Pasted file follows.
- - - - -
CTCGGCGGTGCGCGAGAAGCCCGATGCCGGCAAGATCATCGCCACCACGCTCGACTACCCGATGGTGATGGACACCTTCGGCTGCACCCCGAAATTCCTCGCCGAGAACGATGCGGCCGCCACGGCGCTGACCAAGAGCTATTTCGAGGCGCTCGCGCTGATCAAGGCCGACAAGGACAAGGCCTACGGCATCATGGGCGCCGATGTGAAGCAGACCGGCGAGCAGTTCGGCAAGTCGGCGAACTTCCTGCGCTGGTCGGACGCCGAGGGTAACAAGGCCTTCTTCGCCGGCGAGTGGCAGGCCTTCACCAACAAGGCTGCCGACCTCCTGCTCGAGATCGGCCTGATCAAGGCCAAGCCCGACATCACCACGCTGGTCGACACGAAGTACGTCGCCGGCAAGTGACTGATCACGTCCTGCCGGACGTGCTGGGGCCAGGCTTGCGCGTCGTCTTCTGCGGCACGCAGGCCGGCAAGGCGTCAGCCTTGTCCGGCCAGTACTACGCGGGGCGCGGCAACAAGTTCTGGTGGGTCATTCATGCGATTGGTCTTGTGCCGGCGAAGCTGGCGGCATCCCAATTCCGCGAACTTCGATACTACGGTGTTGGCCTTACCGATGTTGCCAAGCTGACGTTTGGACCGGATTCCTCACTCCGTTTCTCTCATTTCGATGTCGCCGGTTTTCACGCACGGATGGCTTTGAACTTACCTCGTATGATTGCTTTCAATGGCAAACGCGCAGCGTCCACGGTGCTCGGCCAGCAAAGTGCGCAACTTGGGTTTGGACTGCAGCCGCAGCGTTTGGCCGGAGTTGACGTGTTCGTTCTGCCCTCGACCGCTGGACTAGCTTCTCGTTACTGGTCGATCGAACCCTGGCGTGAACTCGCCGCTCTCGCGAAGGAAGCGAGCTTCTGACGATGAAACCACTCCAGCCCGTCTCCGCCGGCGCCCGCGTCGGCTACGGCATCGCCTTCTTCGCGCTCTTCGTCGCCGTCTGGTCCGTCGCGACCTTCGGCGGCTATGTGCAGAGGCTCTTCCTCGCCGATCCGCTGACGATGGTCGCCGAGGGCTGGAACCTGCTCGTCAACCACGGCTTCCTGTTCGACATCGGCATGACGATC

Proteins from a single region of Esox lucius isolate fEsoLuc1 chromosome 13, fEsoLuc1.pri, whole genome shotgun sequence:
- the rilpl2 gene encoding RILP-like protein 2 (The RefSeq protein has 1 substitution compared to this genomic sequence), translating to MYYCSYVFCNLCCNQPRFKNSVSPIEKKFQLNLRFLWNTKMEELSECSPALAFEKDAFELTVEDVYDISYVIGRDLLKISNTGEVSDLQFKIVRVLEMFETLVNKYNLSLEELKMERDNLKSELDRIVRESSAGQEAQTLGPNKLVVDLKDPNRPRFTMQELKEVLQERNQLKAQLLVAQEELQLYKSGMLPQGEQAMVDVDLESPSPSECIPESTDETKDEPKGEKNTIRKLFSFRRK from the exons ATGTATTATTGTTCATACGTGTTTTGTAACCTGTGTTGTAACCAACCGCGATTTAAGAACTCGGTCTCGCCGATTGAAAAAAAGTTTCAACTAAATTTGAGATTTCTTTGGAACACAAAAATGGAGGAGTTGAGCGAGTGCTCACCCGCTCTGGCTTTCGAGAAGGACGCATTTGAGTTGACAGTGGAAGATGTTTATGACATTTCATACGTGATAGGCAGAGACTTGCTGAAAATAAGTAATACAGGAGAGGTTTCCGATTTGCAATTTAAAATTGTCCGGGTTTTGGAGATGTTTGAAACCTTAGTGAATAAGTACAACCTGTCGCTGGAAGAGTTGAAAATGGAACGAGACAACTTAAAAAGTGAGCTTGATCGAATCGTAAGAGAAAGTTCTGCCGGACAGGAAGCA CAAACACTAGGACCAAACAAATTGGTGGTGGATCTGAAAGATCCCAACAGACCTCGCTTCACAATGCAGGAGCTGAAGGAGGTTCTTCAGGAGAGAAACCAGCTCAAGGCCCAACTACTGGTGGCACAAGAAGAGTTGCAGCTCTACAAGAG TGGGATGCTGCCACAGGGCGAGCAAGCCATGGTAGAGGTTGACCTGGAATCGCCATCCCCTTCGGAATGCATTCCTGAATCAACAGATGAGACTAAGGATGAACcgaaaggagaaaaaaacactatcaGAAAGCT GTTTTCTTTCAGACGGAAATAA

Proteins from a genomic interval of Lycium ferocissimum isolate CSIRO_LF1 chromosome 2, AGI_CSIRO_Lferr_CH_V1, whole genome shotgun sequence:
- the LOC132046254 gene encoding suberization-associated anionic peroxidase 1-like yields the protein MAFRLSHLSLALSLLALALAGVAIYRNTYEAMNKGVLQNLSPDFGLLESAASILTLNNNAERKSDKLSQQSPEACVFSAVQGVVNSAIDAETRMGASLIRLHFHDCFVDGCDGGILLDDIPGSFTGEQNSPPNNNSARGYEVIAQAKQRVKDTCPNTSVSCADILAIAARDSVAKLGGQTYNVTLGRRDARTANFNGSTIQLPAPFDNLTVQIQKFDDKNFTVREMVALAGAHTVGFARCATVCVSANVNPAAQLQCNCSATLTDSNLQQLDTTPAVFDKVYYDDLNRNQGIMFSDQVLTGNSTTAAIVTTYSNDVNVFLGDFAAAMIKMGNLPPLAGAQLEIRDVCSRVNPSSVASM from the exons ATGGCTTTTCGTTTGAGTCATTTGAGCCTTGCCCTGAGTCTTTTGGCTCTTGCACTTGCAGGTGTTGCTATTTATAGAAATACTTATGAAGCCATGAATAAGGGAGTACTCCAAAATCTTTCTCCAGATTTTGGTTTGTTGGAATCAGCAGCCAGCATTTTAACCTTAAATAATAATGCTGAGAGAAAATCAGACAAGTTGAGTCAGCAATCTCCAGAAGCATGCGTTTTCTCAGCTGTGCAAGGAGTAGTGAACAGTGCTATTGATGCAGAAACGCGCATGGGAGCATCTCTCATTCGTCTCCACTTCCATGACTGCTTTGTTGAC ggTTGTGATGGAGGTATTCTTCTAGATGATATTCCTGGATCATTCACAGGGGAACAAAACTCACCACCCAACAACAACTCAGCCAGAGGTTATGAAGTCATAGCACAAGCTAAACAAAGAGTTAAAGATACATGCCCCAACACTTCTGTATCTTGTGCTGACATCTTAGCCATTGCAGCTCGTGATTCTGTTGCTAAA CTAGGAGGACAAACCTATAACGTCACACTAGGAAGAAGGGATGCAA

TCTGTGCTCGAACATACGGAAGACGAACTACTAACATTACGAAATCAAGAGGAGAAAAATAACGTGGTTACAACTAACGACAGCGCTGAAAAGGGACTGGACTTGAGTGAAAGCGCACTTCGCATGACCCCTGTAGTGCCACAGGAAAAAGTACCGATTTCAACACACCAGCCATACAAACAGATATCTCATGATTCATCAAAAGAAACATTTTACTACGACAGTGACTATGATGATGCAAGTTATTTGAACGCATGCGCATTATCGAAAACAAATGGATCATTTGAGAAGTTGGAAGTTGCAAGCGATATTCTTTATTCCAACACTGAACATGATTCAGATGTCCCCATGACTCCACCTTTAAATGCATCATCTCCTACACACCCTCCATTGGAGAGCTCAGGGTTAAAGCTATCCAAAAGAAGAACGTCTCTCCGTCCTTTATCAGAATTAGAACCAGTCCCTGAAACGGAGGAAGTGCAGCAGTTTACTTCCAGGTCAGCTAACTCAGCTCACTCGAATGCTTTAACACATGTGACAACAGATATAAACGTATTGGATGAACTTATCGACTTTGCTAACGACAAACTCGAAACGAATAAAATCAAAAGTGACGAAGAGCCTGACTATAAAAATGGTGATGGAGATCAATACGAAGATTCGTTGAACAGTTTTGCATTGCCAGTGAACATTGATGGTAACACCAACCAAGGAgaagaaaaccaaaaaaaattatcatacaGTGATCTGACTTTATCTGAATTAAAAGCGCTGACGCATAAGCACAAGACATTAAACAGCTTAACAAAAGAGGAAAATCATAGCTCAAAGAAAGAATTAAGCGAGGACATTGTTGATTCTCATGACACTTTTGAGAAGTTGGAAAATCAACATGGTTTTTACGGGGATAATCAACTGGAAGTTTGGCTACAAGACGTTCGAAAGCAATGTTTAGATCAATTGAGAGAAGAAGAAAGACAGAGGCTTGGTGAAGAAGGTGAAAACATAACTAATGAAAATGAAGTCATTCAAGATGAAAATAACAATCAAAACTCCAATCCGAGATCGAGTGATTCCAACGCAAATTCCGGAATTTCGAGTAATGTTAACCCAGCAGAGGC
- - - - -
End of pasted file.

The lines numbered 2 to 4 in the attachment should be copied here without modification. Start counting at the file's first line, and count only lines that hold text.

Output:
Proteins from a single region of Esox lucius isolate fEsoLuc1 chromosome 13, fEsoLuc1.pri, whole genome shotgun sequence:
- the rilpl2 gene encoding RILP-like protein 2 (The RefSeq protein has 1 substitution compared to this genomic sequence), translating to MYYCSYVFCNLCCNQPRFKNSVSPIEKKFQLNLRFLWNTKMEELSECSPALAFEKDAFELTVEDVYDISYVIGRDLLKISNTGEVSDLQFKIVRVLEMFETLVNKYNLSLEELKMERDNLKSELDRIVRESSAGQEAQTLGPNKLVVDLKDPNRPRFTMQELKEVLQERNQLKAQLLVAQEELQLYKSGMLPQGEQAMVDVDLESPSPSECIPESTDETKDEPKGEKNTIRKLFSFRRK from the exons ATGTATTATTGTTCATACGTGTTTTGTAACCTGTGTTGTAACCAACCGCGATTTAAGAACTCGGTCTCGCCGATTGAAAAAAAGTTTCAACTAAATTTGAGATTTCTTTGGAACACAAAAATGGAGGAGTTGAGCGAGTGCTCACCCGCTCTGGCTTTCGAGAAGGACGCATTTGAGTTGACAGTGGAAGATGTTTATGACATTTCATACGTGATAGGCAGAGACTTGCTGAAAATAAGTAATACAGGAGAGGTTTCCGATTTGCAATTTAAAATTGTCCGGGTTTTGGAGATGTTTGAAACCTTAGTGAATAAGTACAACCTGTCGCTGGAAGAGTTGAAAATGGAACGAGACAACTTAAAAAGTGAGCTTGATCGAATCGTAAGAGAAAGTTCTGCCGGACAGGAAGCA CAAACACTAGGACCAAACAAATTGGTGGTGGATCTGAAAGATCCCAACAGACCTCGCTTCACAATGCAGGAGCTGAAGGAGGTTCTTCAGGAGAGAAACCAGCTCAAGGCCCAACTACTGGTGGCACAAGAAGAGTTGCAGCTCTACAAGAG TGGGATGCTGCCACAGGGCGAGCAAGCCATGGTAGAGGTTGACCTGGAATCGCCATCCCCTTCGGAATGCATTCCTGAATCAACAGATGAGACTAAGGATGAACcgaaaggagaaaaaaacactatcaGAAAGCT GTTTTCTTTCAGACGGAAATAA

Proteins from a genomic interval of Lycium ferocissimum isolate CSIRO_LF1 chromosome 2, AGI_CSIRO_Lferr_CH_V1, whole genome shotgun sequence: